"Holy Toledo!"

September 5, 2013

Holy Toledo A Book About Bill King!

The voice that painted the pictures in my head, the man I grew up listening to, the phrase that I chose to name my website, all are from Bill King. This enigmatic man is the subject of a new book written by Ken Korach.

Holy Toledo – Lessons from Bill King: Renaissance Man of the Mic

Just released in paperback is the story of the man who announced all three of my favorite teams (Raiders, A’s, & Warriors). Few people know that I share a bond with Ken Korach, we both announced Sonoma St. football games on KTOB 1490am. Later I will share with you the day I met Bill King, today I wanted to post this press release discussing the book, book signings, & the T-shirt. You know I will be ordering many of those shirts (Christmas presents perhaps?), and I will let you know how to get them. In the meantime order the book and enjoy the story of a most interesting man.

A’s Press Release
8/21/2013 12:42 P.M. ET

A’s to Host “Holy Toledo” Book Signing with Ken Korach Sept. 6-8

Marks Wellstone Books’ Official Release of the Remarkable Story of Bill King
In conjunction with Wellstone Books, the Oakland Athletics will celebrate the official release of Ken Korach’s new book, Holy Toledo – Lessons from Bill King: Renaissance Man of the Mic, by staging book-signing sessions at O.co Coliseum prior to the final three games of the A’s-Astros series on Sept. 6-8.

Korach, voice of the Oakland A’s since 2006 and King’s broadcast partner from 1996 through 2005, will be available in the Bar & Grille (located in Sections 212 to 216) from 6:00-6:30 p.m. Friday, Sept. 6 and from noon-12:30 on Saturday and Sunday, Sept. 7-8, to sign purchased copies. The book will also go on sale on Amazon.com and at select Bay Area book store locations Sept. 6. The paperback price is $18.99, while the digital price is $9.99. The book will also be available during the Sept. 6-8 weekend at the Oakland A’s team stores at Gates C and D.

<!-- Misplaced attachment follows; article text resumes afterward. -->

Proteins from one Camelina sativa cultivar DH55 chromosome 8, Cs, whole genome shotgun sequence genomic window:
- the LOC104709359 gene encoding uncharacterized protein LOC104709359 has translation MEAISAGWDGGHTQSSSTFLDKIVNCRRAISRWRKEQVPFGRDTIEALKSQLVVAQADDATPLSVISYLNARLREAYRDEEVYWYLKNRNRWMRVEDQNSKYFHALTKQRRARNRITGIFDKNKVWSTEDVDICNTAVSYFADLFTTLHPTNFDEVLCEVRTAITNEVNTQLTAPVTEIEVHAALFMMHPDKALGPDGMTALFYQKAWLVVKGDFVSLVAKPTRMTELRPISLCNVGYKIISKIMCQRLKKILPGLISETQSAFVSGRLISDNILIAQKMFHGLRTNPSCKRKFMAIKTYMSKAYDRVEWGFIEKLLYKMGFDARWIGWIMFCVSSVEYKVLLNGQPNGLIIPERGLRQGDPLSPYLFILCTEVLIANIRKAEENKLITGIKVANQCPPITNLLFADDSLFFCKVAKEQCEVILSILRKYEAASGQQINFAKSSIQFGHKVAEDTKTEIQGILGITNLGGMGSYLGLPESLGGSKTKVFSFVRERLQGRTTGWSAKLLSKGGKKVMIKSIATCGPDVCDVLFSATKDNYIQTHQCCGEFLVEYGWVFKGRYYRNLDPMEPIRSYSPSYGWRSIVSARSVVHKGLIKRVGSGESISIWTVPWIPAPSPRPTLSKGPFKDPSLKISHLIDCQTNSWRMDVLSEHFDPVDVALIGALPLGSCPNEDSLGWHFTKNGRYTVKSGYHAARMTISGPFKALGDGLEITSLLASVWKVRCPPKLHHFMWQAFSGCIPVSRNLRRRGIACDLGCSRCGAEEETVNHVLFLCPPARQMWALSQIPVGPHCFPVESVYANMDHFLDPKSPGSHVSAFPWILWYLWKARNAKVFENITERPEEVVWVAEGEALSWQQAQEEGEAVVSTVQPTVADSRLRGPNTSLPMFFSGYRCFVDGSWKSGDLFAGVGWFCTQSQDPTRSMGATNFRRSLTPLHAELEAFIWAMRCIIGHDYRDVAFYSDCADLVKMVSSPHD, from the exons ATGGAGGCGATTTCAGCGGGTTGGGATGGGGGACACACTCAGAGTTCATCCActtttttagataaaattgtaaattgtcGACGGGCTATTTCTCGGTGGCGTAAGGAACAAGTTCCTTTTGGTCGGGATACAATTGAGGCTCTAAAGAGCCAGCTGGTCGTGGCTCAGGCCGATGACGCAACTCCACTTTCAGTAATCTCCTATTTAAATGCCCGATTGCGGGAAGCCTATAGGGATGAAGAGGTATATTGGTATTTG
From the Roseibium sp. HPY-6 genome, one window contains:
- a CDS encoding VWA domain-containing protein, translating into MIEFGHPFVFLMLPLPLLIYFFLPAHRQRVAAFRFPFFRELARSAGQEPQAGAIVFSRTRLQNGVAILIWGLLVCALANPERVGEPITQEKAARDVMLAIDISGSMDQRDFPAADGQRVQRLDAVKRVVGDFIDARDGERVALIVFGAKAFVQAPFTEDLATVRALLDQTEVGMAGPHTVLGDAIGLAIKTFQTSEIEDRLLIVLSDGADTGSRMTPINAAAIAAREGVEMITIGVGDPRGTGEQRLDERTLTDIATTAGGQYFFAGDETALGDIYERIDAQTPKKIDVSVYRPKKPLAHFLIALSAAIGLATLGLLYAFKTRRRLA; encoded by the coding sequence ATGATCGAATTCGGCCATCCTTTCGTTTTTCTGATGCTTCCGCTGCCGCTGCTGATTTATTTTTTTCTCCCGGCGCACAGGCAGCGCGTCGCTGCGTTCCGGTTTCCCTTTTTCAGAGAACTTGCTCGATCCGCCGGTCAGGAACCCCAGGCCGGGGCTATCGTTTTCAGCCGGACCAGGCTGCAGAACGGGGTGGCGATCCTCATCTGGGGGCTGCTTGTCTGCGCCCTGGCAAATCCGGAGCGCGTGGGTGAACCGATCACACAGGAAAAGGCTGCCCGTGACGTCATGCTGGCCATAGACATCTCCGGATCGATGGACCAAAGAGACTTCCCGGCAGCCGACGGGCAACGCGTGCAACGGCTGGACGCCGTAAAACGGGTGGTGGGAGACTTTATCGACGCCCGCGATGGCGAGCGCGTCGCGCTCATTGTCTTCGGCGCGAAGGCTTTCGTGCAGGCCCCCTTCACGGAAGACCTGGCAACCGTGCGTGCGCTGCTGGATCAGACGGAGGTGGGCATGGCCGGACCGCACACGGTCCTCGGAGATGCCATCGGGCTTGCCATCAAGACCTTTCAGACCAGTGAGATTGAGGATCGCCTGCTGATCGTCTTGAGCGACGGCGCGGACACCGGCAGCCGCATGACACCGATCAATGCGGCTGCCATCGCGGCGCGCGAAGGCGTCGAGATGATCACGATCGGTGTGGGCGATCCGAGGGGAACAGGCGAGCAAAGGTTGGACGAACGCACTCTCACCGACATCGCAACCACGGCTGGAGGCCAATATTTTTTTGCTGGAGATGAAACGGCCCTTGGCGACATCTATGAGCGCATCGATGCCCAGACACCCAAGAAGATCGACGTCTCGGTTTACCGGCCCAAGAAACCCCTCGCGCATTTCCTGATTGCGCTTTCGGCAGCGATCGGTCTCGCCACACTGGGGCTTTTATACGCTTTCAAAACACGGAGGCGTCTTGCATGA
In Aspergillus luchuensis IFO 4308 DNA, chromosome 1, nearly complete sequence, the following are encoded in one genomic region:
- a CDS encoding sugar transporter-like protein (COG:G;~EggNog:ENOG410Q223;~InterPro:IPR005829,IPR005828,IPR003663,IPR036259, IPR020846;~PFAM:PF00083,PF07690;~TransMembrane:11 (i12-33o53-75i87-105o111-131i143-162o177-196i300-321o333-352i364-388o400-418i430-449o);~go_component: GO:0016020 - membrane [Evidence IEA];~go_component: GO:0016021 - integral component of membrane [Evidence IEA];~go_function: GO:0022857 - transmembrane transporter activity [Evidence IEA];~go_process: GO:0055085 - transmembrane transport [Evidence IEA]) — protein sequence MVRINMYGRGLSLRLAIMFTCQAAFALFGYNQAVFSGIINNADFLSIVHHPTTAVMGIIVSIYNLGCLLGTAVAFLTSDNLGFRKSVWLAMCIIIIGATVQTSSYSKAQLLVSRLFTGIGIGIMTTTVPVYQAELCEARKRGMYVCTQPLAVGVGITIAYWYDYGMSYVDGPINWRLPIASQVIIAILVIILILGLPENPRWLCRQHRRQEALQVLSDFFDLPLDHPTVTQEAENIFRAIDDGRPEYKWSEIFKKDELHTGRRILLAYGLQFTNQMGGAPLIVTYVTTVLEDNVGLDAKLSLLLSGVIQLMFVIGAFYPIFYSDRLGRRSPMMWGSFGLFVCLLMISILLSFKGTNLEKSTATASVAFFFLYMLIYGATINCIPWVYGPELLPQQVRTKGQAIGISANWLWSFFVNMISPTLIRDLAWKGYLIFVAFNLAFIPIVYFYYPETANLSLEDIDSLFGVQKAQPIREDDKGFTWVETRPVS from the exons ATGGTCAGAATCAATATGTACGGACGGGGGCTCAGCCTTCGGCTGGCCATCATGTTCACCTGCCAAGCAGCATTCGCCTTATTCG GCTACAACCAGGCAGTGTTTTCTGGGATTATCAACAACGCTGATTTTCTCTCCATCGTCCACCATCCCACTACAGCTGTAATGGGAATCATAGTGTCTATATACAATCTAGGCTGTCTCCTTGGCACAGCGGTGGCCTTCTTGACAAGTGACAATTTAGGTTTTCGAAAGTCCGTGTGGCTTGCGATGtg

In addition, “Holy Toledo” t-shirts will be on sale during the book signing and up until first pitch in the Bar & Grille. The shirts will also be sold in the Gates C and D team stores during the Sept. 6-8 weekend, as well as the remainder of the season.

Korach’s first book store appearance will be at Books Inc. in Alameda at 5 p.m. after the A’s game on Saturday, Sept. 7. The store is located at 1344 Park Street in Alameda.
King, an unmatched figure in Bay Area sports and media history, was the long-time voice of the A’s, Warriors and Raiders.

His remarkable story was told by Korach, who drew on a lifetime of listening to and learning from King, as well as doing extensive research which included more than 50 interviews with King’s family members, colleagues, friends and associates, to create a rich portrait of the man whose passion, precision and style were legendary. Many of those interviewed considered King-who passed away Oct. 18, 2005-to be the greatest radio sports broadcaster ever heard.

Holy Toledo features a moving foreword by Hall of Fame broadcaster Jon Miller and a brilliant cover by Mark Ulriksen, internationally recognized for his New Yorker magazine illustrations, that captures the flair and personality that made King an utter original. Korach’s work brings to life the great calls that will never be forgotten-“Holy Roller,” “Sea of Hands,” “Mother’s Day,” Rickey Henderson’s record-breaking 939th stolen bases, the streak-extending Scott Hatteberg home run immortalized in the film, “Moneyball,” and more.